Bolivia Table of Contents
The judicial system is divided into upper and lower levels with effective power resting in the Supreme Court of Justice. The Supreme Court of Justice consists of a president and eleven ministros (justices) who serve in three chambers for civil, penal, and social and administrative matters. Justices are elected for ten-year terms by the Chamber of Deputies from a list proposed by the Senate, and they cannot be reelected. To become a justice, a person must be a Bolivian by birth, have been a judge for ten years, be a lawyer, and meet all the requirements to become a senator.
Under the Constitution of 1967, the Supreme Court of Justice has the power to determine the constitutionality of laws, decrees, and resolutions approved by the executive and legislative branches of government. Moreover, it serves as the arena for malfeasance trials of public officers, including the president, vice president, and ministers of state, for crimes committed while in office.
The Senate elects members of the superior district courts of justice from a list proposed by the Supreme Court of Justice. It also elects members of a complex set of national labor courts. Members of the superior district courts are elected for six years, whereas jueces de partido (lower-court, or sectional, judges) and instructores or jueces de instrucción (investigating judges) are elected to four-year terms but may be reelected. The nine superior district courts hear appeals in both civil and criminal matters from decisions rendered on the trial level by the courts in each department.
Juzgados de partido (civil and criminal trial courts) are established in departmental capitals and in towns and cities throughout Bolivia. The criminal sections have investigating judges who investigate and prepare criminal cases for trial when appropriate. These cases are tried by sectional judges. Commercial and civil matters on personal and property actions are heard by the civil sections of the trial courts.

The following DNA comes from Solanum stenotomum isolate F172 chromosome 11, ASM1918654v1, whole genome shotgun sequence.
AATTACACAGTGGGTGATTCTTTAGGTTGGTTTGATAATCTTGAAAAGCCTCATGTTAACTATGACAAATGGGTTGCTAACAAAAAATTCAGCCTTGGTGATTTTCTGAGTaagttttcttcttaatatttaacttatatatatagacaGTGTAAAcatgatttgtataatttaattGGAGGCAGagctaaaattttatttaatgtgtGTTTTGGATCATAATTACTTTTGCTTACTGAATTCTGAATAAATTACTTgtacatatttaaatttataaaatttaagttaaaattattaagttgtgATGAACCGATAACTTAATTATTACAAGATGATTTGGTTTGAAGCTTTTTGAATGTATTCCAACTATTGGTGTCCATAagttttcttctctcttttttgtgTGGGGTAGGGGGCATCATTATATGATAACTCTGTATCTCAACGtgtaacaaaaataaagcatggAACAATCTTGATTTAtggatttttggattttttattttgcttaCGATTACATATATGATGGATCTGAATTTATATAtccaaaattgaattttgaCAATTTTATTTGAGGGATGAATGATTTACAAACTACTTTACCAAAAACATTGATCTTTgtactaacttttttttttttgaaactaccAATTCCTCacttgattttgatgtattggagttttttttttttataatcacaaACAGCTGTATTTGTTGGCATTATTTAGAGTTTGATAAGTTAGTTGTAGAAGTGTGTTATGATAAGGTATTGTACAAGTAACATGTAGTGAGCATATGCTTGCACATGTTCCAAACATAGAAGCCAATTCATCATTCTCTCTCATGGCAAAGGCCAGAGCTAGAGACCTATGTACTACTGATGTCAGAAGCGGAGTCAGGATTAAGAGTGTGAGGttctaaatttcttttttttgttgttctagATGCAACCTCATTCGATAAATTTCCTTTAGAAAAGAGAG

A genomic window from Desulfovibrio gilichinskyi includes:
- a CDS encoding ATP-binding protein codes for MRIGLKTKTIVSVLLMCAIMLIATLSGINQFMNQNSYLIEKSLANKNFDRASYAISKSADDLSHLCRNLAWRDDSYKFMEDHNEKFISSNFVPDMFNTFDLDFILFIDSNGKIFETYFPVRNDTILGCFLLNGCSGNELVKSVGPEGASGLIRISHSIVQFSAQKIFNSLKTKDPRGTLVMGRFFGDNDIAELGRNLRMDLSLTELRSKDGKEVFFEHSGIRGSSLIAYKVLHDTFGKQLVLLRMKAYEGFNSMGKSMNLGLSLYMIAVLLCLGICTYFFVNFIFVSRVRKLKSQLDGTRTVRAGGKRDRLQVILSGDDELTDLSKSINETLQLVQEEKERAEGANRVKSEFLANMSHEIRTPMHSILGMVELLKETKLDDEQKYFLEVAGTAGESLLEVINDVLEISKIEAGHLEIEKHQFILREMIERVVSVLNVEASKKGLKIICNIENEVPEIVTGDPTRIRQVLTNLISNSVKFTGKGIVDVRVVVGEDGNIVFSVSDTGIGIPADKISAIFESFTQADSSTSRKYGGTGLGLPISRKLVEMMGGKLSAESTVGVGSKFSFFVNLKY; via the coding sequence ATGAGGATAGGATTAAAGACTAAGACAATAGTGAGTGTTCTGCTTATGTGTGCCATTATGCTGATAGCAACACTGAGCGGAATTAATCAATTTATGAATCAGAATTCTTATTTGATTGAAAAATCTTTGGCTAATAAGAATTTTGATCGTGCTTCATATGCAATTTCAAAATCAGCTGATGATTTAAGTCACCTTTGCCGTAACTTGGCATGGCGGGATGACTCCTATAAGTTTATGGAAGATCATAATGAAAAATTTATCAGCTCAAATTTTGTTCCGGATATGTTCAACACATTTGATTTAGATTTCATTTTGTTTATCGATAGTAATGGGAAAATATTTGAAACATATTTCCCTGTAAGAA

A number of small claims courts are scattered throughout the country and are limited to actions involving personal and real property or personal actions. Larger claims may be submitted to the same court, but the parties have the right of appeal to the sectional judge.
At the bottom of the judicial system are the mayors' courts, which consist of local judgeships. The civil jurisdiction of these courts is limited to hearing small claims and, in the criminal field, chiefly to police and correctional matters.
Theoretically, the judiciary is an autonomous and independent institution with far-reaching powers. In reality, the judicial system remains highly politicized; its members often represent partisan viewpoints and agendas. Court membership still reflects political patronage. As a result, the administration of justice is held hostage to the whims of party politics. Because members often also represent departmental interests, a national legal culture has not been fully developed.
Owing to years of military rule, Bolivia's legal culture has stagnated. The closure of universities in the 1970s resulted in a declining system of legal education. Only in the late 1980s did the Bolivian legal system have access to developments in organization and theory that had taken place in other nations. In 1989 AID initiated a program to overhaul the system of the administration of justice. In the opinion of most observers, however, the near-term prospects for implementing any reforms appeared poor.
Of particular concern in the 1980s was the increasing influence exercised by the cocaine industry over judges and even justices of the Supreme Court of Justice. Because of their low salaries, members of the courts were susceptible to the offers of the large amounts of money by narcotics traffickers (see The Criminal Justice System , ch. 5).
Data as of December 1989